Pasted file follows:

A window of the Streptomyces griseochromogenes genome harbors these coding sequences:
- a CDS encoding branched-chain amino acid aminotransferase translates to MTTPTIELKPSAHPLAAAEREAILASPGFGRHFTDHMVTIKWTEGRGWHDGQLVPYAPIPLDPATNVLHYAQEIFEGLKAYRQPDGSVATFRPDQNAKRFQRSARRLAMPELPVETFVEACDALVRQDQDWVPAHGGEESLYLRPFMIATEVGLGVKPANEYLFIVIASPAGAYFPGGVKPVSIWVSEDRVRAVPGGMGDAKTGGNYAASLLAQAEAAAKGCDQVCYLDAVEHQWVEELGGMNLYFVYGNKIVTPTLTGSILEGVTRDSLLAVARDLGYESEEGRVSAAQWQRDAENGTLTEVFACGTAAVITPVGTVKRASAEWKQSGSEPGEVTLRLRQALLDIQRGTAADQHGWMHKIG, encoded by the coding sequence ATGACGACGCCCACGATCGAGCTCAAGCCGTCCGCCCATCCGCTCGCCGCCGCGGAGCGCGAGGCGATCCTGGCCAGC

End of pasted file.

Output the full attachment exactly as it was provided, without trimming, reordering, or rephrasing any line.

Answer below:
A window of the Streptomyces griseochromogenes genome harbors these coding sequences:
- a CDS encoding branched-chain amino acid aminotransferase translates to MTTPTIELKPSAHPLAAAEREAILASPGFGRHFTDHMVTIKWTEGRGWHDGQLVPYAPIPLDPATNVLHYAQEIFEGLKAYRQPDGSVATFRPDQNAKRFQRSARRLAMPELPVETFVEACDALVRQDQDWVPAHGGEESLYLRPFMIATEVGLGVKPANEYLFIVIASPAGAYFPGGVKPVSIWVSEDRVRAVPGGMGDAKTGGNYAASLLAQAEAAAKGCDQVCYLDAVEHQWVEELGGMNLYFVYGNKIVTPTLTGSILEGVTRDSLLAVARDLGYESEEGRVSAAQWQRDAENGTLTEVFACGTAAVITPVGTVKRASAEWKQSGSEPGEVTLRLRQALLDIQRGTAADQHGWMHKIG, encoded by the coding sequence ATGACGACGCCCACGATCGAGCTCAAGCCGTCCGCCCATCCGCTCGCCGCCGCGGAGCGCGAGGCGATCCTGGCCAGC